The speaking/listening is definitely the part I’m most worried about, and I’d love any tips for how to get on that ASAP! There are a few people who I know that speak Japanese–none of them are nearby or in close contact unfortunately, but I’ve been thinking about finding regular times to chat. First I have to get to the point where that’s even possible though! Not sure where to begin.
And this might sound weird but I also have Clubhouse, where I can at least listen to people very naturally/casually conversing in Japanese, which is pretty cool!
How many good hours of studying per day are you willing to spend? I have been spending 3-4 for the last 6 weeks and if I had to get to the level you say in 4.5 more months I think it would be difficult but not infeasible. You can do it!
I think it is possible. With some great effort, I think you can get the basics down solid.
Let us know how it goes!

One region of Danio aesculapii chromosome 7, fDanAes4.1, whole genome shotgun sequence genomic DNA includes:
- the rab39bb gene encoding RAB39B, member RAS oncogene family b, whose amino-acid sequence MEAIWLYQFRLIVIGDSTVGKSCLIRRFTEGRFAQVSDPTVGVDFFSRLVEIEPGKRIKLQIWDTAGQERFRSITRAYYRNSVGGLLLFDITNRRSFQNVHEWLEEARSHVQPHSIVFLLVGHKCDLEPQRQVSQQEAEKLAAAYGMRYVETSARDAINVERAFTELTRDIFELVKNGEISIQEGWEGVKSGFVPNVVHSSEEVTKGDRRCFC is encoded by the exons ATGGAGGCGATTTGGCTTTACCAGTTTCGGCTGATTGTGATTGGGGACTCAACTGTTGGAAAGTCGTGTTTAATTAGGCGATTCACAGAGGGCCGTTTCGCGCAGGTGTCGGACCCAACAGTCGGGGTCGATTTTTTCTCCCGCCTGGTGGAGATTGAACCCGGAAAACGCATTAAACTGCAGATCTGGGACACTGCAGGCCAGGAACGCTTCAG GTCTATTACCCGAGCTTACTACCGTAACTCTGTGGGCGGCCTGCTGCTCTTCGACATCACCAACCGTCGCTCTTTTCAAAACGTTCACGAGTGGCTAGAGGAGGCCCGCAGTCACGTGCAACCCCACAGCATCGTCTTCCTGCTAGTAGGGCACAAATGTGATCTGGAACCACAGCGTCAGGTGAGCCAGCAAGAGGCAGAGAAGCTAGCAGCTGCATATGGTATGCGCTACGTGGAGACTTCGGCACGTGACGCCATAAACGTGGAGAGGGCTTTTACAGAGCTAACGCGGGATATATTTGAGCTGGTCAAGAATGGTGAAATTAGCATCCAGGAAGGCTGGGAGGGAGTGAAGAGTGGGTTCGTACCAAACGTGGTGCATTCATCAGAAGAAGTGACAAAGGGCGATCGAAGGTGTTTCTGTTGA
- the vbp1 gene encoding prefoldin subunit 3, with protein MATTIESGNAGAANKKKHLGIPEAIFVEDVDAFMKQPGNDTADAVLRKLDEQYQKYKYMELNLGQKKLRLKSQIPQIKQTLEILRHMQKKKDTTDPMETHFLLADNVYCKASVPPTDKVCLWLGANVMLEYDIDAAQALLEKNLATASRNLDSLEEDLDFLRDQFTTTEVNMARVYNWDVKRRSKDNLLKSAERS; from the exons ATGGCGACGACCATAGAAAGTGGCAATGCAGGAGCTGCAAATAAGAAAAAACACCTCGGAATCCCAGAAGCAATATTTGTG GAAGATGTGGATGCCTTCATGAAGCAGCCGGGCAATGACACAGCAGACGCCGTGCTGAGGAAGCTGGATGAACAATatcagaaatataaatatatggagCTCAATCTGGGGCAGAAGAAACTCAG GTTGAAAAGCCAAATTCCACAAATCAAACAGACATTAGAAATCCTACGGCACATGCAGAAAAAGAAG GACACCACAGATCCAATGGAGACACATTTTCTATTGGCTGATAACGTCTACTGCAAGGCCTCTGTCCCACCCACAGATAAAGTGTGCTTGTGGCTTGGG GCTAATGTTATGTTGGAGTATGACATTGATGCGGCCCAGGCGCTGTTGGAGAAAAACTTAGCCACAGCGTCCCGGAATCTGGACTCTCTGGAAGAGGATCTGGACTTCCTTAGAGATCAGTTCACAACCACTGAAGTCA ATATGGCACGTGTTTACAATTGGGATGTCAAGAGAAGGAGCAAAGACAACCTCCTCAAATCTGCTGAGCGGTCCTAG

Only mistake I did was trying to memorize long vocab lists.
Wow that is dedication!! You all may laugh at me for this, but it would be really, really hard for me to fit in that much time per day, but an hour or two /day with a lot more time over the weekend I think could be doable.
So far I’m leaning towards: “It’s worth a shot!”
What I can suggest is schedule Wanikani properly so you can do it efficiently. I got lost at first 5 level, I don’t know if it’s worth doing or not, and have poor scheduling. But with better understanding how Wanikani SRS timing works, I can manage to clean up schedule time, and only open wanikani at morning 1x, noon 1x, night 1x The important thing is consistency ~
Reference: My Journey of 368 days (+ The Ultimate Guide for WK 📖 ) - #2 by jprspereira